Give Thanks to ‘the 1%’ who do their bit for the Consumer Economy

This week, a hush falls over Christendom. Office phones ring with no one to answer them. Stockbrokers, waiting to score a few more commissions before the end of the year, give up and go home. The malls, flush with shoppers over the weekend, empty out.

But we continue our lonely vigil, watching over the world of money…dumbstruck by the complex majesty of it…

…and a little bummed out by the scammy fraud perpetrated by Fed economists.

Last week, friends and family tried to catch up with one another before the end of the year. Businesses took inventory. Partners spoke to one another for the first time in months, settling accounts for 2013 and trying to gauge the year ahead.

We were no exception.

We drove out of the city to look at a colleague’s new house. The house is on farmland in one of the most attractive suburbs, just 15 minutes from the heart of Baltimore.

It is a huge, rambling affair built in the 1870s with a large wing for servants added in the 1920s. One of Baltimore’s leading lawyers had owned it. His widow lived there until she died in her 90s.

Now, under a new owner, the house is about to get a major facelift. New wiring, new plumbing…walls torn down…a new master suite…an addition for utilities…a four-car garage…a tool shed transformed into a ‘man cave’.

Our friend is not one to hold back. He lives large…no matter what the cost. The house already has more than 9,000 square feet of space. When he’s finished, it will probably have more than 10,000.

You are aware that this is going to cost a fortune,’ we said to the new owner.

Yeah. How much do you think it will cost to fix this place up?

Five million?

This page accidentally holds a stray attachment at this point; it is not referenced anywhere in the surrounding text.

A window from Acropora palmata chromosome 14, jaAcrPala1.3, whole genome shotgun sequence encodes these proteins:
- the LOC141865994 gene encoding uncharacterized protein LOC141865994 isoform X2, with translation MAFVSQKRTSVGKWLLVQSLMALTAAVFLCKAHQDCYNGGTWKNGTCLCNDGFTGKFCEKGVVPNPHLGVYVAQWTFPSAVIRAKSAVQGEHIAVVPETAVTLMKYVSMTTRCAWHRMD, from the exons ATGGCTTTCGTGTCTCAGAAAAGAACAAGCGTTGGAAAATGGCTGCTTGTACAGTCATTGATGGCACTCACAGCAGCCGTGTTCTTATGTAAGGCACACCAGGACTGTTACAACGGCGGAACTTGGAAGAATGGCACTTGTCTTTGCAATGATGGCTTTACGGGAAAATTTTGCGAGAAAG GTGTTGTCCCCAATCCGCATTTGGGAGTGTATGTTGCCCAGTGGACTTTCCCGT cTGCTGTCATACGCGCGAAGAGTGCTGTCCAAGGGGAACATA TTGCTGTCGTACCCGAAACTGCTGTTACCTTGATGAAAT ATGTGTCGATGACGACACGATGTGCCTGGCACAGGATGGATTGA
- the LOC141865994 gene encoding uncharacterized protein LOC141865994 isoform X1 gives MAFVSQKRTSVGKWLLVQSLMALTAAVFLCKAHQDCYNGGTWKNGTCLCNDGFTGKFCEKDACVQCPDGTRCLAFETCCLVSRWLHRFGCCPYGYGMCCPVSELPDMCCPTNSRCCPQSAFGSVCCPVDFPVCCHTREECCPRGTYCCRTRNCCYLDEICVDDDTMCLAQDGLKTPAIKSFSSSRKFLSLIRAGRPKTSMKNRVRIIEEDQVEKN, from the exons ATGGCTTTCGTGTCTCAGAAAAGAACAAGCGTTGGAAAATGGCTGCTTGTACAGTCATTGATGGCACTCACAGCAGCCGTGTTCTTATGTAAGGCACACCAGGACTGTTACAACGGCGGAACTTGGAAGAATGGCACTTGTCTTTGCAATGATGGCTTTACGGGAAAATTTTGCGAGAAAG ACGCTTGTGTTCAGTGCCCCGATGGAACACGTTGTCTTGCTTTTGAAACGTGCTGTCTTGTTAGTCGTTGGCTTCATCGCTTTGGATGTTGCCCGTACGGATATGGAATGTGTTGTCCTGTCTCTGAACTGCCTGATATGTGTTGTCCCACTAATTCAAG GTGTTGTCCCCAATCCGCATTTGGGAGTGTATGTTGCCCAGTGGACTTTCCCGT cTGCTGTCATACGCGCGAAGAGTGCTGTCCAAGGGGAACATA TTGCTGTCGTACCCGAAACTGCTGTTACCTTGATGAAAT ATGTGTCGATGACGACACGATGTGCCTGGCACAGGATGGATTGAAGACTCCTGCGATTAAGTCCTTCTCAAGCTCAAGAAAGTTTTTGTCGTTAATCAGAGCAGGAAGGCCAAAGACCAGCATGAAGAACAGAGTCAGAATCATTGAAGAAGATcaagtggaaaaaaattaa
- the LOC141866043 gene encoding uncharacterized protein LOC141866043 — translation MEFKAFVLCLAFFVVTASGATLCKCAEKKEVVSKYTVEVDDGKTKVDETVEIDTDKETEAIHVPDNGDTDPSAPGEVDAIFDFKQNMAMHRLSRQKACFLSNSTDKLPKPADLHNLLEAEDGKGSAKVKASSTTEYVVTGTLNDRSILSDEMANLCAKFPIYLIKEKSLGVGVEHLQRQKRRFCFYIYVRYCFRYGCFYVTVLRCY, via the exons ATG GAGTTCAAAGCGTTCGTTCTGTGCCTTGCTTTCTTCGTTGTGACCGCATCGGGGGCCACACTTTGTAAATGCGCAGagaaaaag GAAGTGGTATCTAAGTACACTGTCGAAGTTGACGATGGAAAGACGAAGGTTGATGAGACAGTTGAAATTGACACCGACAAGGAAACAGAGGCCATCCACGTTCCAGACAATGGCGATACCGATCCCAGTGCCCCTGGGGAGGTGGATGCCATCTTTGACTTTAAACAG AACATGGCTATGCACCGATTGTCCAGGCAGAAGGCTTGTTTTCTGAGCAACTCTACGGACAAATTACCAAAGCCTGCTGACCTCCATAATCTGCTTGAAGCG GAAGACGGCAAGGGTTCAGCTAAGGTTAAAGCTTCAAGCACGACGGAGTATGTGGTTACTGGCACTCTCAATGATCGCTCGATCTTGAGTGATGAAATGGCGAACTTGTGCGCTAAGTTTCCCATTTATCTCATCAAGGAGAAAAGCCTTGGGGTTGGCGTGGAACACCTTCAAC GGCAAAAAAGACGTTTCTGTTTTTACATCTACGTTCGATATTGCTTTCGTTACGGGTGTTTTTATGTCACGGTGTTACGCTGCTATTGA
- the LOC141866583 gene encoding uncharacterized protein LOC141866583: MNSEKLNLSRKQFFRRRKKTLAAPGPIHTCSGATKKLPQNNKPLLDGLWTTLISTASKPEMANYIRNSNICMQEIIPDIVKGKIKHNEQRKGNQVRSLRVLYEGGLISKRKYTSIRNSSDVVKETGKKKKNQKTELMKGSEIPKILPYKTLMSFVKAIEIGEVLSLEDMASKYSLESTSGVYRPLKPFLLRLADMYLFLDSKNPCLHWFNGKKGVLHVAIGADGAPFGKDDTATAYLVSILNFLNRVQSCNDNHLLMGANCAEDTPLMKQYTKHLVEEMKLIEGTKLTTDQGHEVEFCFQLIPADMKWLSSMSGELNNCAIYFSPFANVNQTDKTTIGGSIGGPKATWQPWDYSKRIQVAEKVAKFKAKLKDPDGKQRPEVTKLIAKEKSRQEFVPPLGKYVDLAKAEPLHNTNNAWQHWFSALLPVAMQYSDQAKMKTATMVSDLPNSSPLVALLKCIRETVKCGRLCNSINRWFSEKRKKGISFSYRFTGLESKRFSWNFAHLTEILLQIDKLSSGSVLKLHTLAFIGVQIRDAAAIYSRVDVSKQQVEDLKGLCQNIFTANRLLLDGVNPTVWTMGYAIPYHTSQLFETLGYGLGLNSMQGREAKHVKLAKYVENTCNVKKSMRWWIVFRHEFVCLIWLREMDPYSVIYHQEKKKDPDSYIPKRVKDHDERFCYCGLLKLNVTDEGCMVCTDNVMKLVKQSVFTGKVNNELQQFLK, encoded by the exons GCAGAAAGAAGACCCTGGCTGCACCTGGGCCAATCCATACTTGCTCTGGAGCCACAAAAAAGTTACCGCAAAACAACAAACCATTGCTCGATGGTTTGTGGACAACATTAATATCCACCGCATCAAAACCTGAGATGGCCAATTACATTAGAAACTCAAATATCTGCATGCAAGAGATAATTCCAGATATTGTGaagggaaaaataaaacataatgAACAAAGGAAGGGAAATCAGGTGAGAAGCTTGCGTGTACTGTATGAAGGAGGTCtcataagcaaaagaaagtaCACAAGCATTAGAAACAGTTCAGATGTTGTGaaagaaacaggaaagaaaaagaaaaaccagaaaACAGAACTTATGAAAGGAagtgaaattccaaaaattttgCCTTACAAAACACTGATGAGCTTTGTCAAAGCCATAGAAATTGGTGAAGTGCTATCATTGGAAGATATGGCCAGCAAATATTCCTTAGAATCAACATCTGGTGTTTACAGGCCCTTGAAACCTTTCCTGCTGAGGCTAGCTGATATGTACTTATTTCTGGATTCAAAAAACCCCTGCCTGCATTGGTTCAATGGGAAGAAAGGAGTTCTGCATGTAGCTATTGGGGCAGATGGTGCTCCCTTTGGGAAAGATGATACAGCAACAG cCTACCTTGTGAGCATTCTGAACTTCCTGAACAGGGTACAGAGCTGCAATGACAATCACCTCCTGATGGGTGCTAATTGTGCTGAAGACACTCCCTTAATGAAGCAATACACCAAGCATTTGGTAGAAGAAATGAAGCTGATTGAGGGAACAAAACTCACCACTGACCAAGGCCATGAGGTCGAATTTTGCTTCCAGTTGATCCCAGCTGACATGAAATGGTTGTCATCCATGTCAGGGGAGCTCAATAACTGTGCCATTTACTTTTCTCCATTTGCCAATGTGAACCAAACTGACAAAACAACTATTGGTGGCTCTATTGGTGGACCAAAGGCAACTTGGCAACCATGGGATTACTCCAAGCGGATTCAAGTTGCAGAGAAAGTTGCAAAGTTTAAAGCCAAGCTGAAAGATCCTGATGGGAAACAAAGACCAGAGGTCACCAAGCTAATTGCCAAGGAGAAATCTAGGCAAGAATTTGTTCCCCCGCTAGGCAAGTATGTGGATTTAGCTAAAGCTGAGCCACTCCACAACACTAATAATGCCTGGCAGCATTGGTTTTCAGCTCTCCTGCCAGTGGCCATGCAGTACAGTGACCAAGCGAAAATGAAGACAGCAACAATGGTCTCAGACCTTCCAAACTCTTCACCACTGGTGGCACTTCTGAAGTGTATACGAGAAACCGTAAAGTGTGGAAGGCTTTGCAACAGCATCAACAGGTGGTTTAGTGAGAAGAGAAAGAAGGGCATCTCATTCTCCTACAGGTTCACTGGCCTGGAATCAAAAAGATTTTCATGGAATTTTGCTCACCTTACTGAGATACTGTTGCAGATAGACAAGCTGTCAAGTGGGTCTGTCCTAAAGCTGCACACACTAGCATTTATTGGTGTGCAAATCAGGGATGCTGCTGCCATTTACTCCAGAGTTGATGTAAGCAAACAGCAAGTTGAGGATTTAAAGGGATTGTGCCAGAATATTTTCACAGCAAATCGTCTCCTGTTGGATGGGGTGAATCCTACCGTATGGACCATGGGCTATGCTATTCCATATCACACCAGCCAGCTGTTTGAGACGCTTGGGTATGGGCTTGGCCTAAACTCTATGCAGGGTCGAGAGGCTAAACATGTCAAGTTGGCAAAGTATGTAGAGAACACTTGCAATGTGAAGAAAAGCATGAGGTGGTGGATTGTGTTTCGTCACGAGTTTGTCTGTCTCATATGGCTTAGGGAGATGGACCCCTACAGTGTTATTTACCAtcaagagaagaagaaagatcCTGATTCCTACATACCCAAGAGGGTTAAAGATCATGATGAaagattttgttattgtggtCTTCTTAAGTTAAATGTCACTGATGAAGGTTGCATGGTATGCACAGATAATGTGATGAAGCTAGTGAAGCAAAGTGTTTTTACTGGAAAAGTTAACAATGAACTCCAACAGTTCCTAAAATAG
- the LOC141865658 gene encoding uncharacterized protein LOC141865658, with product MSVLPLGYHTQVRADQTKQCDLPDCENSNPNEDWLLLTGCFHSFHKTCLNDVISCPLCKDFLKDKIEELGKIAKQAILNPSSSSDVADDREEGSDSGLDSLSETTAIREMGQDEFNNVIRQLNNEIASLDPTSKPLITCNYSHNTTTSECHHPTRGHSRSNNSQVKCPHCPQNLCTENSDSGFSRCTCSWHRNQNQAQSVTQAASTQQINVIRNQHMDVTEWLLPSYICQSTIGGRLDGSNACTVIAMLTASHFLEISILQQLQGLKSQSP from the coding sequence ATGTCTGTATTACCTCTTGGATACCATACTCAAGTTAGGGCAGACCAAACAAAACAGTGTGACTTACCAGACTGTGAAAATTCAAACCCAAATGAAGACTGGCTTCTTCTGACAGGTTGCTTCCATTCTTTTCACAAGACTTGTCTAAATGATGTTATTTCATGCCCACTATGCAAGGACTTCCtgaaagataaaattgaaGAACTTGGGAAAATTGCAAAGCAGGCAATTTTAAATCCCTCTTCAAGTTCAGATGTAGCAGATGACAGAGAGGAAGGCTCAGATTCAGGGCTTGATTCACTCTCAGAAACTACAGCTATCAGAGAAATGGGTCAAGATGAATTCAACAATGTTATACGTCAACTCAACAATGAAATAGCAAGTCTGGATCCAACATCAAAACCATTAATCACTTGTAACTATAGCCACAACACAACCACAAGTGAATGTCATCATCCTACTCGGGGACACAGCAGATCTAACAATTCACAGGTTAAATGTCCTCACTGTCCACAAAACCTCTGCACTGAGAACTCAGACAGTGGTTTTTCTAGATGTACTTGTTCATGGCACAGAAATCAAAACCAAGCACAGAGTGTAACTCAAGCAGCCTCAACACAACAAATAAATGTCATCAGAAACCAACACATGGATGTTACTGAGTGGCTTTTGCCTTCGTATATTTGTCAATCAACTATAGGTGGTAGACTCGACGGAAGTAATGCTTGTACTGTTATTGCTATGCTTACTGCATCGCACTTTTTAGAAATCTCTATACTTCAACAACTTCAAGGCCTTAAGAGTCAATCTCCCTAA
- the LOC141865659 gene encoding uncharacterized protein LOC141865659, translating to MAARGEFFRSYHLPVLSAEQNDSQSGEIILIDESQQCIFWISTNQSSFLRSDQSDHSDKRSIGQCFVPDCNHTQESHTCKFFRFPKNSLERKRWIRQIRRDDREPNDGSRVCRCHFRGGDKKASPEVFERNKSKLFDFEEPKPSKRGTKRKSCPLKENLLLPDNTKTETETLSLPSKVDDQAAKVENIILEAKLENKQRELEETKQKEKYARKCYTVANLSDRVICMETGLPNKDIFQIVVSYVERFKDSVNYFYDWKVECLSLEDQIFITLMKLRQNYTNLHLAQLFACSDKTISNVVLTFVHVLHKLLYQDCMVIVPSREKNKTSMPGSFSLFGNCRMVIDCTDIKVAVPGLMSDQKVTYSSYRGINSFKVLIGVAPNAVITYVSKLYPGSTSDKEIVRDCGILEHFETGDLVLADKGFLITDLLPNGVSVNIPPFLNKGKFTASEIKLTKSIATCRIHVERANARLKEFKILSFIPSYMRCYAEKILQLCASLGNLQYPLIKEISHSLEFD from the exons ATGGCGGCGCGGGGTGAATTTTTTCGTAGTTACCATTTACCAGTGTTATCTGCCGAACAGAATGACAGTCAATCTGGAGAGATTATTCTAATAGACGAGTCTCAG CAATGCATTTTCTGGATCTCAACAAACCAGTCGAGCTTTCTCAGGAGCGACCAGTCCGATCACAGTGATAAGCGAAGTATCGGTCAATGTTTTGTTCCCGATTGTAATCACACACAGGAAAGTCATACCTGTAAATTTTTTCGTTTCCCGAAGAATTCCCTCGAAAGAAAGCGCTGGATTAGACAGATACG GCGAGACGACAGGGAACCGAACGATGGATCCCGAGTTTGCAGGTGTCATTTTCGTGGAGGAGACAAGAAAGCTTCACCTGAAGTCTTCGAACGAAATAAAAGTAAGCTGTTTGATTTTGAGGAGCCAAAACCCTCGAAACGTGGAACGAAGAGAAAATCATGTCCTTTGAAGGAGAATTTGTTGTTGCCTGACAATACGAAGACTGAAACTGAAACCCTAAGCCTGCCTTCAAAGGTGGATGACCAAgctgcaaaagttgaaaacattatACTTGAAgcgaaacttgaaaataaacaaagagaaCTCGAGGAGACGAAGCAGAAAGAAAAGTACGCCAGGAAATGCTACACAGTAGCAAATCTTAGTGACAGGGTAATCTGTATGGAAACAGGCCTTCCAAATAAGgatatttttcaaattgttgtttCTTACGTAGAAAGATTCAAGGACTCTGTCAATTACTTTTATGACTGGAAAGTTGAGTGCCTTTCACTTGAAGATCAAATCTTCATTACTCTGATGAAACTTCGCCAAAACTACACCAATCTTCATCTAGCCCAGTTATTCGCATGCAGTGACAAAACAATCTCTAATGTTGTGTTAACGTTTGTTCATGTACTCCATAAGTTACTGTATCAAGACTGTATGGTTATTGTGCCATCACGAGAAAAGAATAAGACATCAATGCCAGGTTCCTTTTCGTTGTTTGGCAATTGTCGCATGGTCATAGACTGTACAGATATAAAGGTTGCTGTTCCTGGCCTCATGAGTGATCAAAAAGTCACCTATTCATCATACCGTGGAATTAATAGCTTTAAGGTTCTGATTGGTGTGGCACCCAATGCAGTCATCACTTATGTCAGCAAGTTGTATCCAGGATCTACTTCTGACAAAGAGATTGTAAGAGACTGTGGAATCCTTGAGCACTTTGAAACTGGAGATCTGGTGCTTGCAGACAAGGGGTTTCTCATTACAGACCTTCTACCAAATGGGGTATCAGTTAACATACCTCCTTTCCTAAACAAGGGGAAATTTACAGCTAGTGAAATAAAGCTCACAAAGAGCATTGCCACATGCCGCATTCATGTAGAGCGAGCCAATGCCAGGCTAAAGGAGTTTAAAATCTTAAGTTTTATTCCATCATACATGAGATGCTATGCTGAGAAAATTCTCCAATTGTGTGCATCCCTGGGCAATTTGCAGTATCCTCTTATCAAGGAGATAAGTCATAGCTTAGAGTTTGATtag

Oh, and I’m going to tear up all the floors and put in radiant heat. And a new kitchen.

Six million? This is crazy. It’s a nice house. Why not just live in it as it is? All you really need to do is to put in a new bathroom. Okay, maybe a new kitchen. But why buy a nice old house just to tear it up?

You are such a penny-pincher. What is money for, if you can’t use it to build the house you want where you want it? I don’t get any pleasure out of looking at my account balance. I’ll get real pleasure for many years out of this house.

I don’t mind spending money. It’s fun. I’m not like Warren Buffett. And I’m not like you. I don’t want to live in a simple house in Omaha all my life. And I don’t care about creating a family legacy. I’m going to enjoy my money.

Our friend is an economist’s dream. He consumes mightily. His consumption makes him happy. And it sets in motion hundreds of wheels that turn toward more getting and spending all over Baltimore, the US, and the world.

The Financial Times elaborates:

Consumption is the purpose of economic activity and allows us to meet our material aspirations in the pursuit of happiness.

The valid concern about household debt is therefore not that it is fuelling consumption, but that it might detract from future expenditure because, for prudent families, debt service gets in the way of other spending. The elderly and the dead, who realized their property assets, tend not to spend so much.

Naturally, there are legitimate concerns about the sustainability of the recovery, but most are not related to consumption… Consumption growth is therefore necessary for the sustainable longer-term growth that people of a puritanical bent so desire. The alternative to the unexpected boost to consumption this year would have been much worse: continued stagnation, higher unemployment, lower incomes and worse public finances.

So, as the year’s end approaches, we should resist the puritan within all of us. Let us celebrate consumption this Christmas.

Our friend is doing his part. The marble for his new countertops will be cut in Italy…making employment for stonecutters and shippers.

Carpenters will spend months knocking together frames and staircases.

The work will begin next year. Heating and air-conditioning specialists, architects, wallpaper salesmen, decorators, roofers, electricians, plumbers, surveyors — all will find a little extra good cheer in their stockings for next Christmas.